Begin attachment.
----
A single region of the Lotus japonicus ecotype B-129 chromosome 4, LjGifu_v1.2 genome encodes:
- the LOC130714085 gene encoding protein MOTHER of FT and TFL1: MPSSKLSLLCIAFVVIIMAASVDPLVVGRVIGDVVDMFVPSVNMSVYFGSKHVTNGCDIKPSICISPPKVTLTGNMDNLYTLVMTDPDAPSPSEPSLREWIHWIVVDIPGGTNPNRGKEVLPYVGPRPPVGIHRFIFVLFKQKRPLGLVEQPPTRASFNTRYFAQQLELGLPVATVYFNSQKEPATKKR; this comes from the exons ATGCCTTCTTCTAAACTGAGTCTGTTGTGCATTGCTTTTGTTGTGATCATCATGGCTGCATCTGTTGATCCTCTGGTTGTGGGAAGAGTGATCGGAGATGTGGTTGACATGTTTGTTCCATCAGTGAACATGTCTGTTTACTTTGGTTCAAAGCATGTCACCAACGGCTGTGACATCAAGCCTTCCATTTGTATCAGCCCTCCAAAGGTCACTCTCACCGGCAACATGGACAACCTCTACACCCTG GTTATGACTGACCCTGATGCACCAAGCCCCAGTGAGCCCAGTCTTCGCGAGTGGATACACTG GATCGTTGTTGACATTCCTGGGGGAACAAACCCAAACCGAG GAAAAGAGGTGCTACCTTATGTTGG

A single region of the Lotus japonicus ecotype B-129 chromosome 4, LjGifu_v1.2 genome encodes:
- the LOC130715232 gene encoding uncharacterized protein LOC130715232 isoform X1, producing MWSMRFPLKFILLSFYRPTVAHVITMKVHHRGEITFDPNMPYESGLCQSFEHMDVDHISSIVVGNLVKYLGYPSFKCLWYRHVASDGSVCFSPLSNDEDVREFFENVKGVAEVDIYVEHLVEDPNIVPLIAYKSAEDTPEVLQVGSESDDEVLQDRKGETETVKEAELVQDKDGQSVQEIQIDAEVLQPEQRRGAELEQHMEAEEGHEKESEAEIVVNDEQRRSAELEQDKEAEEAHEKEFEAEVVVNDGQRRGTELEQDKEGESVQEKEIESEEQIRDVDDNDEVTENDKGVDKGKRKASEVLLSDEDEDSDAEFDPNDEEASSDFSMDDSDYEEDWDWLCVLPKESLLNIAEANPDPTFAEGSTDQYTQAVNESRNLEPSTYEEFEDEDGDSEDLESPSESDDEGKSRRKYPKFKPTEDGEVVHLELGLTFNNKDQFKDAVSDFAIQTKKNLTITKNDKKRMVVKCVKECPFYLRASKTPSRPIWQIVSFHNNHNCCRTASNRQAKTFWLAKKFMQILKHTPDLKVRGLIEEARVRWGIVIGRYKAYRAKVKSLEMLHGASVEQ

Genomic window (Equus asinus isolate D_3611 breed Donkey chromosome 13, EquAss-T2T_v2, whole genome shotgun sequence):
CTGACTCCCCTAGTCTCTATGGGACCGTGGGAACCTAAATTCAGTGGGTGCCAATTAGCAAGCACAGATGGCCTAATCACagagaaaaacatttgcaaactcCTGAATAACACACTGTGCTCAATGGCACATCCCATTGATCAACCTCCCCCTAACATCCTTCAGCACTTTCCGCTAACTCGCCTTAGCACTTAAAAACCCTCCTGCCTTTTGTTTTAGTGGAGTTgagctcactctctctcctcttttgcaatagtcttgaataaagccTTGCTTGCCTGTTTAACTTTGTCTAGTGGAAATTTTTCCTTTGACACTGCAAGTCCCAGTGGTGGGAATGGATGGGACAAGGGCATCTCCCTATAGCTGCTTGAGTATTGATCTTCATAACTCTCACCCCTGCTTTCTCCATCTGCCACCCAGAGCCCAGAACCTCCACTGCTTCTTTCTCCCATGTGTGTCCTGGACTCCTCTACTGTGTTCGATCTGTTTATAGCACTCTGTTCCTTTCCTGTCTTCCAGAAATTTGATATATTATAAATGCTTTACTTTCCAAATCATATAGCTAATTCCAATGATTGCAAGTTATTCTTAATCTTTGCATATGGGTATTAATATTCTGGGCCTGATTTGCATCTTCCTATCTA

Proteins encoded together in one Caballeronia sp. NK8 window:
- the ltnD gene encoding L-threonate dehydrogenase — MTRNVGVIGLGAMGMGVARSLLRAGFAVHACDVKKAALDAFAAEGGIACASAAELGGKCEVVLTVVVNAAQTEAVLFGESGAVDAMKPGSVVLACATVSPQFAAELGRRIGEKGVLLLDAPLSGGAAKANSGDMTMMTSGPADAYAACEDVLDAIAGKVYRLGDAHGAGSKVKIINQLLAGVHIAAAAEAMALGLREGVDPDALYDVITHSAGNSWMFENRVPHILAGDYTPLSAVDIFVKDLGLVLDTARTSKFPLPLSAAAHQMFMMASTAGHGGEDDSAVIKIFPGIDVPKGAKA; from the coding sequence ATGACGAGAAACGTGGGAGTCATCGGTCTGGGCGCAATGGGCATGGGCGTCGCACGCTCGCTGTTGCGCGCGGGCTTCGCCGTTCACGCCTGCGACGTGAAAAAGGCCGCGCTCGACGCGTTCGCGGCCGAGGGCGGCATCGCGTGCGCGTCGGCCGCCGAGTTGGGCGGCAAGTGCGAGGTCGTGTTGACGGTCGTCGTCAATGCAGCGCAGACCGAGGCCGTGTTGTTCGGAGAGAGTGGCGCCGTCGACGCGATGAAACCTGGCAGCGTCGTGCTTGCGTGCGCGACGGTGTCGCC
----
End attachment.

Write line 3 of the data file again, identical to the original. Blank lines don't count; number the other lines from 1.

A single region of the Lotus japonicus ecotype B-129 chromosome 4, LjGifu_v1.2 genome encodes: